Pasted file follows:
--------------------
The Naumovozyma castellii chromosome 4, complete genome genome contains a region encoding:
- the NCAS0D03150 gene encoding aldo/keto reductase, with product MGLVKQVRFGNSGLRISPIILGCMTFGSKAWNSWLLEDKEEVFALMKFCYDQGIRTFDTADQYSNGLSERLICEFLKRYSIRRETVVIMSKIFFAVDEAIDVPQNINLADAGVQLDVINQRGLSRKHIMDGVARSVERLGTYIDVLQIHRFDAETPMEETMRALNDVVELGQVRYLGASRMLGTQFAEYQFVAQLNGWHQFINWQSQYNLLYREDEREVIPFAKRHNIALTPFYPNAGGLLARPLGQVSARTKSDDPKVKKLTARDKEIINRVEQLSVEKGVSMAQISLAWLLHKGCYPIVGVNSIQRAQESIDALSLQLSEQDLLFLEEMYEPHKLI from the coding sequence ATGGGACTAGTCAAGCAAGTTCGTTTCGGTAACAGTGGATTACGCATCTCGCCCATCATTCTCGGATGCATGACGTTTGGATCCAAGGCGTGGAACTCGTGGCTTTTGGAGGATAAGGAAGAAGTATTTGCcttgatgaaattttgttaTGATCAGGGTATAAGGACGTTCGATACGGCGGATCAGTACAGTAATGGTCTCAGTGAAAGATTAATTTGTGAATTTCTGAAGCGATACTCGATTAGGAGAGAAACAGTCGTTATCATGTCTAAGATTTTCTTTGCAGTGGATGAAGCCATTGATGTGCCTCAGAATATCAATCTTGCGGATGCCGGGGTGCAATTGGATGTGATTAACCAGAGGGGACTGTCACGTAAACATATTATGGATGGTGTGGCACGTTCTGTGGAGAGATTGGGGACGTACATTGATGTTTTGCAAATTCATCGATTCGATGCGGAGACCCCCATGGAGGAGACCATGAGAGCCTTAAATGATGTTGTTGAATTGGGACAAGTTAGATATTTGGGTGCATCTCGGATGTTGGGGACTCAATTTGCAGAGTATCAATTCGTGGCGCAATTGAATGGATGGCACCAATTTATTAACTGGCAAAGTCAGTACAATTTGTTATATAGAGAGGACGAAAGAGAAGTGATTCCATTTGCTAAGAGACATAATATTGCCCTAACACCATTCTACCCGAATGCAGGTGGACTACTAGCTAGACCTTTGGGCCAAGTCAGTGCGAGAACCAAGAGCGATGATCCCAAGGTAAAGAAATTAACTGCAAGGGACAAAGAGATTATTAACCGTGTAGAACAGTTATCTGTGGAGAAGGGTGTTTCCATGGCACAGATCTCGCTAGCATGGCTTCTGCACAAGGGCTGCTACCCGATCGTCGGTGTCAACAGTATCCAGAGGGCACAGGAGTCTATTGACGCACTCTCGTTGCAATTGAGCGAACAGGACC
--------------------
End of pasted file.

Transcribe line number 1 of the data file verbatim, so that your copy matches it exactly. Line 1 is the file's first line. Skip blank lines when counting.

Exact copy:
The Naumovozyma castellii chromosome 4, complete genome genome contains a region encoding: